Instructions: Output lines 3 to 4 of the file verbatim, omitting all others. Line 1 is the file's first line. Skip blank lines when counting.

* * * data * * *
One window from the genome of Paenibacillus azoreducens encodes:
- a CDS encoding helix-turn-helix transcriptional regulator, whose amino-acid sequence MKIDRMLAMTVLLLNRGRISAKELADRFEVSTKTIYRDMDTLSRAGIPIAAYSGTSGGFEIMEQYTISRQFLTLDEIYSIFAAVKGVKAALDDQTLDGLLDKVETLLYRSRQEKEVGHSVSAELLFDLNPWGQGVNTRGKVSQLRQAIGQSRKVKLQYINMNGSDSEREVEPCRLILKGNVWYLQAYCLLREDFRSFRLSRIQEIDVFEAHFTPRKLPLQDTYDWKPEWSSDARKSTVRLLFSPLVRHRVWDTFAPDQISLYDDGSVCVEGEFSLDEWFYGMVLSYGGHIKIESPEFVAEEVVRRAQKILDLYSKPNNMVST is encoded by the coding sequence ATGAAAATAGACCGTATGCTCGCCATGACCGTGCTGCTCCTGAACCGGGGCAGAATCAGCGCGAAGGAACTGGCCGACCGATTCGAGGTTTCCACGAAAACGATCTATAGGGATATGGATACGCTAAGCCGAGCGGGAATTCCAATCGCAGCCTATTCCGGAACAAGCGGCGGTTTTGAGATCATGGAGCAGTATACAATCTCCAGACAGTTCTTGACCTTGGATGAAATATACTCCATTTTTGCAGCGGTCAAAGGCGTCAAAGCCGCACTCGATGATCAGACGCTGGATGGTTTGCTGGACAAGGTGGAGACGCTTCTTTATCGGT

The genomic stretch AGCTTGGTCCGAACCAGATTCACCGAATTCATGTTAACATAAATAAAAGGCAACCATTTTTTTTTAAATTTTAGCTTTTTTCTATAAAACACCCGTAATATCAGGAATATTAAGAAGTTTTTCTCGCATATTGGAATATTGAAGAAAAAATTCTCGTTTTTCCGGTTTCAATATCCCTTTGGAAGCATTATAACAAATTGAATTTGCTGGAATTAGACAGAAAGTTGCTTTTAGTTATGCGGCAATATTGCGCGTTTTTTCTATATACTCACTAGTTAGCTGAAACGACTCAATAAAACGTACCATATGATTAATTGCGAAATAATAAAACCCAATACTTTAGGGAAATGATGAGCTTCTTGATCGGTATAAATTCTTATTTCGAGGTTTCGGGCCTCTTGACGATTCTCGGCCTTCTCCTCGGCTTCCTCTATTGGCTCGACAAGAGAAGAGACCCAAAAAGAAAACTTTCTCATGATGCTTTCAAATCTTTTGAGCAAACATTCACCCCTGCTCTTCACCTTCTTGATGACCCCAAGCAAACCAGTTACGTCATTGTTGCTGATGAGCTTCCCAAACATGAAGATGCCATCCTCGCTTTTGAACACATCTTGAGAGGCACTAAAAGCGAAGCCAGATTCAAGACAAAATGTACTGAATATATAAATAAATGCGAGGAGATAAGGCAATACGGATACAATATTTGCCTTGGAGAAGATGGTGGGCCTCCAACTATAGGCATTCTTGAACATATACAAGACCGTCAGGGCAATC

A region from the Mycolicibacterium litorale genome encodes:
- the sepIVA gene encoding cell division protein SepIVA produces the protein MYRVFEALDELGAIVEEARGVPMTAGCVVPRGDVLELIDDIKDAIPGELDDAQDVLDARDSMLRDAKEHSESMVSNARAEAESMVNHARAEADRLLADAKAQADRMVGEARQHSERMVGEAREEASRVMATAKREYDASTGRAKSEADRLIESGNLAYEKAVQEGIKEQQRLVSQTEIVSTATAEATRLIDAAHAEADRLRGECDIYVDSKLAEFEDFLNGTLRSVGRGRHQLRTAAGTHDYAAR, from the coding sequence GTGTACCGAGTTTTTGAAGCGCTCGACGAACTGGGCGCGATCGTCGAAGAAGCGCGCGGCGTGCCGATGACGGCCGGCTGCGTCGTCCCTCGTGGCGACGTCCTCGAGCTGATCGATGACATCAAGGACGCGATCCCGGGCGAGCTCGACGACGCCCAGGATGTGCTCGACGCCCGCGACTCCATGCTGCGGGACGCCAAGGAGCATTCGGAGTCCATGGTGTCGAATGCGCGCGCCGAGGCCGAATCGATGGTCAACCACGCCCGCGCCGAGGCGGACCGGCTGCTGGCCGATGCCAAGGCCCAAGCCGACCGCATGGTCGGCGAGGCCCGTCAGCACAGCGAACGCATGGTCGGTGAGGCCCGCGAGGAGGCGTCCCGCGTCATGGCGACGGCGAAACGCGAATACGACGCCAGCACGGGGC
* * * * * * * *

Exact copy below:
The genomic stretch AGCTTGGTCCGAACCAGATTCACCGAATTCATGTTAACATAAATAAAAGGCAACCATTTTTTTTTAAATTTTAGCTTTTTTCTATAAAACACCCGTAATATCAGGAATATTAAGAAGTTTTTCTCGCATATTGGAATATTGAAGAAAAAATTCTCGTTTTTCCGGTTTCAATATCCCTTTGGAAGCATTATAACAAATTGAATTTGCTGGAATTAGACAGAAAGTTGCTTTTAGTTATGCGGCAATATTGCGCGTTTTTTCTATATACTCACTAGTTAGCTGAAACGACTCAATAAAACGTACCATATGATTAATTGCGAAATAATAAAACCCAATACTTTAGGGAAATGATGAGCTTCTTGATCGGTATAAATTCTTATTTCGAGGTTTCGGGCCTCTTGACGATTCTCGGCCTTCTCCTCGGCTTCCTCTATTGGCTCGACAAGAGAAGAGACCCAAAAAGAAAACTTTCTCATGATGCTTTCAAATCTTTTGAGCAAACATTCACCCCTGCTCTTCACCTTCTTGATGACCCCAAGCAAACCAGTTACGTCATTGTTGCTGATGAGCTTCCCAAACATGAAGATGCCATCCTCGCTTTTGAACACATCTTGAGAGGCACTAAAAGCGAAGCCAGATTCAAGACAAAATGTACTGAATATATAAATAAATGCGAGGAGATAAGGCAATACGGATACAATATTTGCCTTGGAGAAGATGGTGGGCCTCCAACTATAGGCATTCTTGAACATATACAAGACCGTCAGGGCAATC

A region from the Mycolicibacterium litorale genome encodes: